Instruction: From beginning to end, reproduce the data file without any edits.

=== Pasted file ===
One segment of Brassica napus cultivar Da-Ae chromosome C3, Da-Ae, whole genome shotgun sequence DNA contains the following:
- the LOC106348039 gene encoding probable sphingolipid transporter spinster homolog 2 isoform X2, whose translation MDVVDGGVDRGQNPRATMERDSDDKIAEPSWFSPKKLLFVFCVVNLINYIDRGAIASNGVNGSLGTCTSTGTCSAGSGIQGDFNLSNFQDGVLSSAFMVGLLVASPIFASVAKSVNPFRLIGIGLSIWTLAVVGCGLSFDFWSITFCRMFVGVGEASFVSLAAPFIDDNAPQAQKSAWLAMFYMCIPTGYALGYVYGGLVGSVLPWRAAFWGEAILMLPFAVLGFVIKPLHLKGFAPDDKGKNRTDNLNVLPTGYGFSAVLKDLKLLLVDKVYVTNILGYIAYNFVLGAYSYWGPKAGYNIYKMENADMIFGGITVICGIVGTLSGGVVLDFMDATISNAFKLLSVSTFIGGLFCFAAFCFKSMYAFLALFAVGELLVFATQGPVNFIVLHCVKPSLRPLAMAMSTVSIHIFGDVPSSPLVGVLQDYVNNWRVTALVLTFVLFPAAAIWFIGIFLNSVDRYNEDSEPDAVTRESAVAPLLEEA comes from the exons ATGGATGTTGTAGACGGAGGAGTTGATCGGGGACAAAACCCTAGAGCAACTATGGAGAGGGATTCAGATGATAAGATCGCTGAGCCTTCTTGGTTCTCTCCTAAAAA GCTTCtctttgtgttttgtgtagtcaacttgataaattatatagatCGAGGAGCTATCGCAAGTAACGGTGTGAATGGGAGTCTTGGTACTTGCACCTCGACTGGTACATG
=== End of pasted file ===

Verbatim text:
One segment of Brassica napus cultivar Da-Ae chromosome C3, Da-Ae, whole genome shotgun sequence DNA contains the following:
- the LOC106348039 gene encoding probable sphingolipid transporter spinster homolog 2 isoform X2, whose translation MDVVDGGVDRGQNPRATMERDSDDKIAEPSWFSPKKLLFVFCVVNLINYIDRGAIASNGVNGSLGTCTSTGTCSAGSGIQGDFNLSNFQDGVLSSAFMVGLLVASPIFASVAKSVNPFRLIGIGLSIWTLAVVGCGLSFDFWSITFCRMFVGVGEASFVSLAAPFIDDNAPQAQKSAWLAMFYMCIPTGYALGYVYGGLVGSVLPWRAAFWGEAILMLPFAVLGFVIKPLHLKGFAPDDKGKNRTDNLNVLPTGYGFSAVLKDLKLLLVDKVYVTNILGYIAYNFVLGAYSYWGPKAGYNIYKMENADMIFGGITVICGIVGTLSGGVVLDFMDATISNAFKLLSVSTFIGGLFCFAAFCFKSMYAFLALFAVGELLVFATQGPVNFIVLHCVKPSLRPLAMAMSTVSIHIFGDVPSSPLVGVLQDYVNNWRVTALVLTFVLFPAAAIWFIGIFLNSVDRYNEDSEPDAVTRESAVAPLLEEA comes from the exons ATGGATGTTGTAGACGGAGGAGTTGATCGGGGACAAAACCCTAGAGCAACTATGGAGAGGGATTCAGATGATAAGATCGCTGAGCCTTCTTGGTTCTCTCCTAAAAA GCTTCtctttgtgttttgtgtagtcaacttgataaattatatagatCGAGGAGCTATCGCAAGTAACGGTGTGAATGGGAGTCTTGGTACTTGCACCTCGACTGGTACATG